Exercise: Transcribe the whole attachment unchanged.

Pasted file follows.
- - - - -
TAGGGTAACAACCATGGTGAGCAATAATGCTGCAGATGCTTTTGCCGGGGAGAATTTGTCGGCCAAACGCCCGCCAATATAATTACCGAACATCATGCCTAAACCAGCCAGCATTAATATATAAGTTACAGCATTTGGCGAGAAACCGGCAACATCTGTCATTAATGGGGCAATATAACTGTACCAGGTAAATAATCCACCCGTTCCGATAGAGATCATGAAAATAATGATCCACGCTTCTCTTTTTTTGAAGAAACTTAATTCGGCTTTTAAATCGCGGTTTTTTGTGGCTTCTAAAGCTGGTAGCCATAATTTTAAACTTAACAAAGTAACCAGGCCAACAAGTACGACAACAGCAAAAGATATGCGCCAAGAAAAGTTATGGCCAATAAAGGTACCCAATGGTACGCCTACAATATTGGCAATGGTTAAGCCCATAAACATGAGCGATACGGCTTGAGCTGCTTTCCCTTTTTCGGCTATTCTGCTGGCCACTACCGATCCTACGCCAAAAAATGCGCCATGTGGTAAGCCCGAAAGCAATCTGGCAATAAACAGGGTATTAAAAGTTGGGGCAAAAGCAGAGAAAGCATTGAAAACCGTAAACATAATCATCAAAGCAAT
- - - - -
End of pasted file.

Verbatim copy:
TAGGGTAACAACCATGGTGAGCAATAATGCTGCAGATGCTTTTGCCGGGGAGAATTTGTCGGCCAAACGCCCGCCAATATAATTACCGAACATCATGCCTAAACCAGCCAGCATTAATATATAAGTTACAGCATTTGGCGAGAAACCGGCAACATCTGTCATTAATGGGGCAATATAACTGTACCAGGTAAATAATCCACCCGTTCCGATAGAGATCATGAAAATAATGATCCACGCTTCTCTTTTTTTGAAGAAACTTAATTCGGCTTTTAAATCGCGGTTTTTTGTGGCTTCTAAAGCTGGTAGCCATAATTTTAAACTTAACAAAGTAACCAGGCCAACAAGTACGACAACAGCAAAAGATATGCGCCAAGAAAAGTTATGGCCAATAAAGGTACCCAATGGTACGCCTACAATATTGGCAATGGTTAAGCCCATAAACATGAGCGATACGGCTTGAGCTGCTTTCCCTTTTTCGGCTATTCTGCTGGCCACTACCGATCCTACGCCAAAAAATGCGCCATGTGGTAAGCCCGAAAGCAATCTGGCAATAAACAGGGTATTAAAAGTTGGGGCAAAAGCAGAGAAAGCATTGAAAACCGTAAACATAATCATCAAAGCAAT